Int J Epidemiol Res. 2021;8(3): 95-99.
doi: 10.34172/ijer.2021.18
  Abstract View: 229
  PDF Download: 196

Original Article

Epidemiological Study of the Brucellosis in Iran, Isfahan, 2010–2015

Alireza Salahshouri 1 ORCID logo, Javad Ramezanpour 2 ORCID logo, Hamid Gheibipour 1,3* ORCID logo

1 Department of Epidemiology, Faculty of Public Health, Shahid Beheshti University of Medical Sciences, Tehran, Iran
2 Isfahan Health Center, Isfahan University of Medical Sciences, Isfahan, Iran
3 Modeling in Health Research Center, Shahrekord University of Medical Sciences, Shahrekord, Iran
*Corresponding Author: *Corresponding Author: Hamid Gheibipour, Tel: 09137047471, Email: , Email: hgheibipoor@gmail. com


Background and aims: Brucellosis is one of the most common infectious diseases in both humans and animals. It has been controlled in developed countries; however, it is still regarded as a public health problem in developing countries including Iran. The aim of this study was to investigate the epidemiology of human brucellosis in Isfahan province.

Methods: The present study is a cross-sectional descriptive study investigating the epidemiology of human brucellosis in Isfahan province from 2010 to 2015. Sampling was done using Isfahan’s disease registry database. Chi-square and t test were used for analyzing the data, and all data analyses were performed using SPSS software version 21.0.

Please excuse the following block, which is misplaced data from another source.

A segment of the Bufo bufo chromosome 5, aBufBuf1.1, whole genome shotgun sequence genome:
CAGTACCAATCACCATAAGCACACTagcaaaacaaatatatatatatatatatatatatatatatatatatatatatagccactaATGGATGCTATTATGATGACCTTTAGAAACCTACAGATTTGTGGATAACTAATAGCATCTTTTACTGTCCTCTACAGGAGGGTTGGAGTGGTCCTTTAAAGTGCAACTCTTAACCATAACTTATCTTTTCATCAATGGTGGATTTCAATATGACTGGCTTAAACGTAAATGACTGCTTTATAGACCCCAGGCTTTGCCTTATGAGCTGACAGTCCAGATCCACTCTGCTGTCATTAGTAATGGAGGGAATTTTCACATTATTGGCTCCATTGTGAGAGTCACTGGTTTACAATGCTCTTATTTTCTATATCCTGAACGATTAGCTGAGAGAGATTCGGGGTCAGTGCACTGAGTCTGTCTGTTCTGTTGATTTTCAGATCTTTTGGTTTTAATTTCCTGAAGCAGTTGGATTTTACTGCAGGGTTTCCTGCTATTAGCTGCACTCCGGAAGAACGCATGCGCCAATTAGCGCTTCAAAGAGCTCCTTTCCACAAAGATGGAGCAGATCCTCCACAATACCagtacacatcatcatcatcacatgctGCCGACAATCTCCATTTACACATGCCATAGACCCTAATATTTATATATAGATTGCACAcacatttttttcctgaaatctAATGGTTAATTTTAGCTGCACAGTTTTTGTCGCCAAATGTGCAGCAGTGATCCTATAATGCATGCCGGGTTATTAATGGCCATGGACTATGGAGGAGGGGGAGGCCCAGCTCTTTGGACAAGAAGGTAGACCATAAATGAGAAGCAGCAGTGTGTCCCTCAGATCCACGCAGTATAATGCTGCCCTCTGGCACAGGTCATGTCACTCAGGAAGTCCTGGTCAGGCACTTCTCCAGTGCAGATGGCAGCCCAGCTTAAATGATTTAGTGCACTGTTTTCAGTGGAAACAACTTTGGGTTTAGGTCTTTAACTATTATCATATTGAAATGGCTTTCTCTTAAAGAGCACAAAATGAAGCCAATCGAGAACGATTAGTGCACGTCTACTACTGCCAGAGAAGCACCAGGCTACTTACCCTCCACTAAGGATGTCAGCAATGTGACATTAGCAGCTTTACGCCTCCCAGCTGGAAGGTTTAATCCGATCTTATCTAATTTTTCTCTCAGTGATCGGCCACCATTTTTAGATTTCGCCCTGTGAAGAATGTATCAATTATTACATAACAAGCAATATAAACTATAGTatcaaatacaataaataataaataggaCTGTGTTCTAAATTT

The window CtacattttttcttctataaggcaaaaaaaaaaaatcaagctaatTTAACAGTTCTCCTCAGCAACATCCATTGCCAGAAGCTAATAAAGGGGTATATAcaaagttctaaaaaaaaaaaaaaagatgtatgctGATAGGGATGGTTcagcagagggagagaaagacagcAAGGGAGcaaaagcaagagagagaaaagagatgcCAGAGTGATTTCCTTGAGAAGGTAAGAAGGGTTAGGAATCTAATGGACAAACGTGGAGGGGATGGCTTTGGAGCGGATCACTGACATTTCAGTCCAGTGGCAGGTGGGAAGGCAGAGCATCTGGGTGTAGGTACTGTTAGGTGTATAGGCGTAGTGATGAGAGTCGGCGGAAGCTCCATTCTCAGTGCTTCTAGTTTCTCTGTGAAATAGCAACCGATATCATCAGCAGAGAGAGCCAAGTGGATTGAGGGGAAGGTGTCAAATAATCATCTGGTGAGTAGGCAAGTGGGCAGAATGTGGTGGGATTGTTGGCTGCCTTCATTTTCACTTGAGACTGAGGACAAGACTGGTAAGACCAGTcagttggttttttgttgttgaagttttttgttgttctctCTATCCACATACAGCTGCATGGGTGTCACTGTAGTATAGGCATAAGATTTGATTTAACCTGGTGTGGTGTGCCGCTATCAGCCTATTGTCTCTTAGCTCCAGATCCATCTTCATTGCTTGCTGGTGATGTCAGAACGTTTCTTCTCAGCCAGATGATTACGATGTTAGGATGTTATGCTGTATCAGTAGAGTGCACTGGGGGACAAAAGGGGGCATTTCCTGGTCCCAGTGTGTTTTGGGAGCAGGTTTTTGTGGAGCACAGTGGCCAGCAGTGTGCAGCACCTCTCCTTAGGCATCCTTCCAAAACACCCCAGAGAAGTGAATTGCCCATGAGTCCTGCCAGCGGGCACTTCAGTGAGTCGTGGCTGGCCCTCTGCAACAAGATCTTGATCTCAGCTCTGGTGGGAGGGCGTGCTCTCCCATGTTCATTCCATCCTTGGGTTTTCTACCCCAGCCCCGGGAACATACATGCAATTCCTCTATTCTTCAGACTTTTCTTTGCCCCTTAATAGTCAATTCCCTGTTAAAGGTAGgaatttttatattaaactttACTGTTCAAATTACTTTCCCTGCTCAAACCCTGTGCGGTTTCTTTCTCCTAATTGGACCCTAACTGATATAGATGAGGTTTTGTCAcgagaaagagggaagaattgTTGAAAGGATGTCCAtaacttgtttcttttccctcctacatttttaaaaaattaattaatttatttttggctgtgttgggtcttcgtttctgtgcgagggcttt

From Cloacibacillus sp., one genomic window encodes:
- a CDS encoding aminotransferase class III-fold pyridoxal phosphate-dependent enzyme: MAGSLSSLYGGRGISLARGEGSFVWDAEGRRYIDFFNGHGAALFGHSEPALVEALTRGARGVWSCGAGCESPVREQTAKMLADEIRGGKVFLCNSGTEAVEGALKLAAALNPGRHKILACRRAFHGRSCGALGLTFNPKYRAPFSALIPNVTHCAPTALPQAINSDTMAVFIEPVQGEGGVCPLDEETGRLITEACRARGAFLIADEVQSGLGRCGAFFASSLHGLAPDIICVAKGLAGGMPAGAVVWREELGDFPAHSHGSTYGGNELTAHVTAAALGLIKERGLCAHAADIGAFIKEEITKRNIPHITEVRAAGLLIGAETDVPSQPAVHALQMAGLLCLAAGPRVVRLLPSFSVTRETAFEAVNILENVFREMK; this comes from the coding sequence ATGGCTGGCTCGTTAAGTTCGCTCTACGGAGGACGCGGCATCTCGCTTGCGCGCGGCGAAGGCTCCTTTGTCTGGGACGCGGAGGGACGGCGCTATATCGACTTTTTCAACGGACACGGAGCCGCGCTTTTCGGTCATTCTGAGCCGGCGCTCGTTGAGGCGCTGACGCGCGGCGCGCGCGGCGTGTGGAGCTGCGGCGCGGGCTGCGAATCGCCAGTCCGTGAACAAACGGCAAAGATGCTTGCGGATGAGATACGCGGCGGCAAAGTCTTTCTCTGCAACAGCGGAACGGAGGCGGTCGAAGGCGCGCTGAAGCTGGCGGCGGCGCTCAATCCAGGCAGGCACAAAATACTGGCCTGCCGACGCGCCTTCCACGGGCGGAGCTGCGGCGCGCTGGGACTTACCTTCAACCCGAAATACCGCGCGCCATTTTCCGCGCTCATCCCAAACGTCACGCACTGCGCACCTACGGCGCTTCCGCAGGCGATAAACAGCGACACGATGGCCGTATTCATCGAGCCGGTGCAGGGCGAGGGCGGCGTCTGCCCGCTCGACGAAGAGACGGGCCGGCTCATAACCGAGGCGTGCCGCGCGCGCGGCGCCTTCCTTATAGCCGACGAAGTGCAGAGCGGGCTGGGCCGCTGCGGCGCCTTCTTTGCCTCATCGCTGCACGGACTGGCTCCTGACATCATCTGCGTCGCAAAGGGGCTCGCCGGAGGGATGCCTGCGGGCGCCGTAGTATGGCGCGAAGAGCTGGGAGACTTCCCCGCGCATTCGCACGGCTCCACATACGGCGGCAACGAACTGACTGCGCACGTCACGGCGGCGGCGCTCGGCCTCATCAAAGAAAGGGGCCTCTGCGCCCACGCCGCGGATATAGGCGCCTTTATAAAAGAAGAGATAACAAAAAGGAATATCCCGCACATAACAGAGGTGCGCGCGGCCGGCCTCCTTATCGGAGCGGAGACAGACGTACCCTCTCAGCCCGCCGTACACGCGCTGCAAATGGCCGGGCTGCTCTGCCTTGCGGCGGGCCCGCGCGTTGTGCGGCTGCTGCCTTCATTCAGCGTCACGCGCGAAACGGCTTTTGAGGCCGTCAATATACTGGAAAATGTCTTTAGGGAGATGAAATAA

Results: A total of 3,245 patients were included in this study, and their mean (SD) age was 35.29 (18.00) years. The age group of 15-25 years with a frequency of 23.80% had the highest frequency of the disease. The annual incidence of the disease from 2010 to 2014 shows an increasing trend, reaching from 6.25 to 15 per 100000 people. It was reduced in 2015 and reached 12.25 per 100000. In addition, the highest incidence was observed in July.

Conclusion: This study implies that the trend of human brucellosis has been increasing over the years, so it is recommended that people be educated on how to prevent it in humans and animals. The results of this study can help health administrators in the province to more effectively control the disease at the provincial level by identifying high-risk cities and focusing on health care in these areas.

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Submitted: 01 Oct 2019
Accepted: 11 Nov 2019
ePublished: 29 Sep 2021
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